Completed on 29 Apr 2016
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Reviewer 3 Advance Summary and Potential Significance to Field:
This manuscript describes an attempt to design high efficient guide RNAs for Crispr/Cas9 based mutagenesis in the ascidian Ciona. First, authors designed 83 guide RNAs that target genes expressed in the heart precursor cells in order to measure their mutation efficiencies. Based on this dataset, sequence preferences of good and not good guide RNAs were extracted. The information were then used to establish a program designing guide RNAs that are potent to have good mutation efficiencies in Ciona. Using the program authors made a list of recommended guide RNAs that covers almost entire region of Ciona genome. Crispr/Cas9 system provides us an easy method to knockout genes, and the simplicity of the method is good at genome wide analyses. Ciona is an excellent model for the genome wide analyses due to its small number of genes encoded in the genome. The program and the guide RNA sequences described here will be good resources to support future knockout analyses of this organism.
The experiments were done relatively thoroughly and extensively. Honestly speaking, I felt that the results are not so much novel, because the sequence preference of good sgRNA in Ciona generally confirms the previous data in other metazoans, and the gene functions described here are already known ones.
However, the presented algorism and Ci2KO dataset will greatly facilitate gene knockouts in Ciona and therefore this manuscript will be quite valuable for Ciona community. For non-Ciona researchers the methods presented here will be very helpful for constructing similar dataset and extracting the tendencies of good guide RNAs for the organisms. For these reasons I favor this manuscript for the techniques and resource section of Development. The text was written quite plainly enough for easy understanding.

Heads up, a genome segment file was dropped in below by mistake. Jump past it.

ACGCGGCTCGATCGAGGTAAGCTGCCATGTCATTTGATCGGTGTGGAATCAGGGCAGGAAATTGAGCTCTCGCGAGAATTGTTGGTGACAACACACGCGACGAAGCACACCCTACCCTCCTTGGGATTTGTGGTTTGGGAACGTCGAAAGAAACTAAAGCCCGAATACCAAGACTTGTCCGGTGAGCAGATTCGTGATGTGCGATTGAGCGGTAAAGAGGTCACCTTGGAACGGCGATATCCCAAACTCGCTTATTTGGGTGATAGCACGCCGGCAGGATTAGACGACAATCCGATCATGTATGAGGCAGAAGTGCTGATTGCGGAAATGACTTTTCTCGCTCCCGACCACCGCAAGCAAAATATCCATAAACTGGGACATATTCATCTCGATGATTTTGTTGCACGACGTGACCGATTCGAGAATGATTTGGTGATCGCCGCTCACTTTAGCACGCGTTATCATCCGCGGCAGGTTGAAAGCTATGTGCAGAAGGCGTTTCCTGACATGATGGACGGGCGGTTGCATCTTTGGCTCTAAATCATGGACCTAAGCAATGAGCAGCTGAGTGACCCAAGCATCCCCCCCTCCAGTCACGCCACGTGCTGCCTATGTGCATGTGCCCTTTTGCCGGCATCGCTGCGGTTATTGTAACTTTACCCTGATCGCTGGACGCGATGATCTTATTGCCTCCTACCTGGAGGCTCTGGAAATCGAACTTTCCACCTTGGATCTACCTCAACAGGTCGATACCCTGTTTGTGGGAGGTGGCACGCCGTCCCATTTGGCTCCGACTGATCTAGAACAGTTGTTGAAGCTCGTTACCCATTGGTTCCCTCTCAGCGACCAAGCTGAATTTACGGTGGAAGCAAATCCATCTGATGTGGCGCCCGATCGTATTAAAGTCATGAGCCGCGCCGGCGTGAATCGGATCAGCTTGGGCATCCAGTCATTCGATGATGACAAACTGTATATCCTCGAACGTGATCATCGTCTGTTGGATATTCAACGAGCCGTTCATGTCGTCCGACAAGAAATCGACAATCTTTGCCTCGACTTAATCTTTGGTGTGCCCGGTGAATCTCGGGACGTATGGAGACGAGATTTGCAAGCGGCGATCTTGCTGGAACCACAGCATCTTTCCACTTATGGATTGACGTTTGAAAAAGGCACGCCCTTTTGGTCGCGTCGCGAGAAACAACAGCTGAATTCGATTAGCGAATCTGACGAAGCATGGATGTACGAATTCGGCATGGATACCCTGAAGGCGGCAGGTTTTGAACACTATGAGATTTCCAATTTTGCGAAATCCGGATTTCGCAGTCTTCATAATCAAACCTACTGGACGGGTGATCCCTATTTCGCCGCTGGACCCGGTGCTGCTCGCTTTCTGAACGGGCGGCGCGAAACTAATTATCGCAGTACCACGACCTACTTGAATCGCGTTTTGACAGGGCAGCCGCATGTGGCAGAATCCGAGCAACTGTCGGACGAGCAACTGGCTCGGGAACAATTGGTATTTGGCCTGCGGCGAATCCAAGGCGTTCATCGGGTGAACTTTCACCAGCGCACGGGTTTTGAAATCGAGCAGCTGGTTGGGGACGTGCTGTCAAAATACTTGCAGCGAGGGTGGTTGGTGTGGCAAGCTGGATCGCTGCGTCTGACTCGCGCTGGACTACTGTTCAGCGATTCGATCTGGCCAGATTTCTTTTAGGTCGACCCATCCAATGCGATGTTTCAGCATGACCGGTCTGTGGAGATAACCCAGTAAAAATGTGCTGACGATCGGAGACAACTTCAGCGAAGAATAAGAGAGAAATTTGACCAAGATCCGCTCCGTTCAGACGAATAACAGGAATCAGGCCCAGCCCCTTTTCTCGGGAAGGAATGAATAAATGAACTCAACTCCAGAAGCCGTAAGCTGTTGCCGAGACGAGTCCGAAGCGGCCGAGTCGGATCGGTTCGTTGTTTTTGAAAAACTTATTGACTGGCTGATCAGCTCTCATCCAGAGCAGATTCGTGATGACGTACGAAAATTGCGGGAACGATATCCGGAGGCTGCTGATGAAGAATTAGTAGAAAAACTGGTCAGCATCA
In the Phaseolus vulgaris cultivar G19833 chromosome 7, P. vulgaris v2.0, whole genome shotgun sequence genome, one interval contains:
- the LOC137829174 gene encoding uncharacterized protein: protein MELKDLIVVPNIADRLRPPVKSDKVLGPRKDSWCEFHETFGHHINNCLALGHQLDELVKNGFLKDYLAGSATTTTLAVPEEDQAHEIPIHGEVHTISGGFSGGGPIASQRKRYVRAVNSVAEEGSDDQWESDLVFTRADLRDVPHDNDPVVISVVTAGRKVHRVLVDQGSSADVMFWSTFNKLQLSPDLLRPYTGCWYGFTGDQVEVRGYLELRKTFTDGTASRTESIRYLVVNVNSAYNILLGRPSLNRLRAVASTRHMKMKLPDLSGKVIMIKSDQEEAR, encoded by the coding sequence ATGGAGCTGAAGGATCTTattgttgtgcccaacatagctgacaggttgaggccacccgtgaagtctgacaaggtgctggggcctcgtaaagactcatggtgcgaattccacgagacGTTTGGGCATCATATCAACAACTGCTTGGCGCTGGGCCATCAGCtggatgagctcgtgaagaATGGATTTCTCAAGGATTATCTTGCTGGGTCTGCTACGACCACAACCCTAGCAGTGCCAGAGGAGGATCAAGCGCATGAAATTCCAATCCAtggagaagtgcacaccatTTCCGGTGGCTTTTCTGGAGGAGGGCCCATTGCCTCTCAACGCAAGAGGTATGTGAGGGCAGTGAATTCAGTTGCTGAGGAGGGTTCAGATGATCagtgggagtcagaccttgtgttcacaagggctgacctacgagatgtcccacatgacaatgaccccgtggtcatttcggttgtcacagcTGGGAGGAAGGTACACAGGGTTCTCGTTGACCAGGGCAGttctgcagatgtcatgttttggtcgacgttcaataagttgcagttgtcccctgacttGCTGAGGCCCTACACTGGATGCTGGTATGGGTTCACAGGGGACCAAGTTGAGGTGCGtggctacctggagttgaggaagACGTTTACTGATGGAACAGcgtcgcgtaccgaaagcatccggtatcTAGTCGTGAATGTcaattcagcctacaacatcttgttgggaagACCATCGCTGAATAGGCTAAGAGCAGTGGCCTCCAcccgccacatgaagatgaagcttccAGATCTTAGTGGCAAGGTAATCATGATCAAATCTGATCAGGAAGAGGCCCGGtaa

Reviewer 3 Comments for the Author:
I found several relatively minor but essential flaws that need to be corrected or addressed before considering acceptance. I hope authors find my comments useful for improving the manuscript.
1. The authors initially evaluated the mutation efficiency of 83 guide RNAs.
How were these 83 sites chosen? I understand that most of the targeted genes are related to cardiovascular system. I would like to know whether there was any bias, or they were randomly selected, otherwise all were experimented?,
when picking up some from many potential target sites of a gene. If there is a bias, I would worry about the possibility that the bias might have influenced the following experiments such as extracting sequence preferences of guide RNAs.
2. Controls of FoxF expression. Authors showed the occurrence of large deletions of FoxF gene by simultaneously introducing two sgRNAs targeting FoxF. To show the bi-allelic deletions of the gene, in situ hybridization was carried out. As the control of the experiment, a sgRNA that is not related to FoxF was used. This is not a good control. Controls should be single FoxF sgRNAs- introduced embryos. The numbers of examined animals and FoxF-reduced animals were not shown (or I failed to find them). Adding them is necessary. In Figure 3, colonies 03, 04, 06 are indicated but I could not fully understand what does the information mean. If authors attempted to show the frequencies of large deletions, it is an important data and please explain more clearly.
3. I am interested in whether the mutation rates of many sgRNAs (the threshold of good one is 25%, or 37% if the underestimation is considered) can or cannot satisfy researchers, because I felt that mutation rates (or rates of phenotype appearance) in this study and related manuscripts would not always be so high enough to find novel phenotypes. Focusing on a specific phenomenon (like cardiovascular system in this manuscript), meaning that analyzing with expected phenotyeps, and using more efficient knockout/knockdown methods in parallel with Crispr/Cas9 would be a practical use of Ci2KO sgRNAs, and discussion like this kind may help readers' understanding. This comment was done because the manuscript focuses on the genome wide analyses: an important focus of this kind of studies is finding unexpected functions of genes. How about the mutation rate in other organisms in which F0-based analyses have been adopted? Some comparisons with the data of other animals would be useful too.
4. The statement of GC contents of human genome is wrong. Human genome is AT-rich like that of Ciona. References are necessary for the GC contents of Ciona and human.
5. I was surprised at the efficient electroporation of PCR product even though the amount of DNA is quite low. Is the linearization the cause? What does happen if plasmid DNAs are linearized before electroporation? The comparison may reveal why low amount PCRed DNA can express genes in high efficiency, and will be useful to improve electroporation, one of the greatest techniques in Ciona.